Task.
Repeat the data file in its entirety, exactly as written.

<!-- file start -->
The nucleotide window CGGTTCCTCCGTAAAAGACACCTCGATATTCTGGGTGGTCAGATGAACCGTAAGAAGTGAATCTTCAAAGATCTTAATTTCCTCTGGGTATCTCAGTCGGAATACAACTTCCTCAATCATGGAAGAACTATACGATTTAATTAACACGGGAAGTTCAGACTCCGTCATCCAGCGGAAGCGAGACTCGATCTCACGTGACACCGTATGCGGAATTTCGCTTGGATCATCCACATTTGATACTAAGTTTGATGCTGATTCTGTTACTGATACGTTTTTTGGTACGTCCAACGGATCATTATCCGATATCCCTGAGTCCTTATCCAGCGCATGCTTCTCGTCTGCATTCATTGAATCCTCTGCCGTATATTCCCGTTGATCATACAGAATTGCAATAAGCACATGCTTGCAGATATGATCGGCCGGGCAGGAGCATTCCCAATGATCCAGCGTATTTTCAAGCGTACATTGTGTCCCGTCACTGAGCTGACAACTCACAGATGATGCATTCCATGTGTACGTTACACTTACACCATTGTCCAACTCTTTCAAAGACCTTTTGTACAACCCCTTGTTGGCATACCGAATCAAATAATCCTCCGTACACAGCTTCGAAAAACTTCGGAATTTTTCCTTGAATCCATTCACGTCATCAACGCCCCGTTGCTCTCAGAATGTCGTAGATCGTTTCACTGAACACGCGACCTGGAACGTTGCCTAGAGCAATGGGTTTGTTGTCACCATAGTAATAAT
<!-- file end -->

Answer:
The nucleotide window CGGTTCCTCCGTAAAAGACACCTCGATATTCTGGGTGGTCAGATGAACCGTAAGAAGTGAATCTTCAAAGATCTTAATTTCCTCTGGGTATCTCAGTCGGAATACAACTTCCTCAATCATGGAAGAACTATACGATTTAATTAACACGGGAAGTTCAGACTCCGTCATCCAGCGGAAGCGAGACTCGATCTCACGTGACACCGTATGCGGAATTTCGCTTGGATCATCCACATTTGATACTAAGTTTGATGCTGATTCTGTTACTGATACGTTTTTTGGTACGTCCAACGGATCATTATCCGATATCCCTGAGTCCTTATCCAGCGCATGCTTCTCGTCTGCATTCATTGAATCCTCTGCCGTATATTCCCGTTGATCATACAGAATTGCAATAAGCACATGCTTGCAGATATGATCGGCCGGGCAGGAGCATTCCCAATGATCCAGCGTATTTTCAAGCGTACATTGTGTCCCGTCACTGAGCTGACAACTCACAGATGATGCATTCCATGTGTACGTTACACTTACACCATTGTCCAACTCTTTCAAAGACCTTTTGTACAACCCCTTGTTGGCATACCGAATCAAATAATCCTCCGTACACAGCTTCGAAAAACTTCGGAATTTTTCCTTGAATCCATTCACGTCATCAACGCCCCGTTGCTCTCAGAATGTCGTAGATCGTTTCACTGAACACGCGACCTGGAACGTTGCCTAGAGCAATGGGTTTGTTGTCACCATAGTAATAAT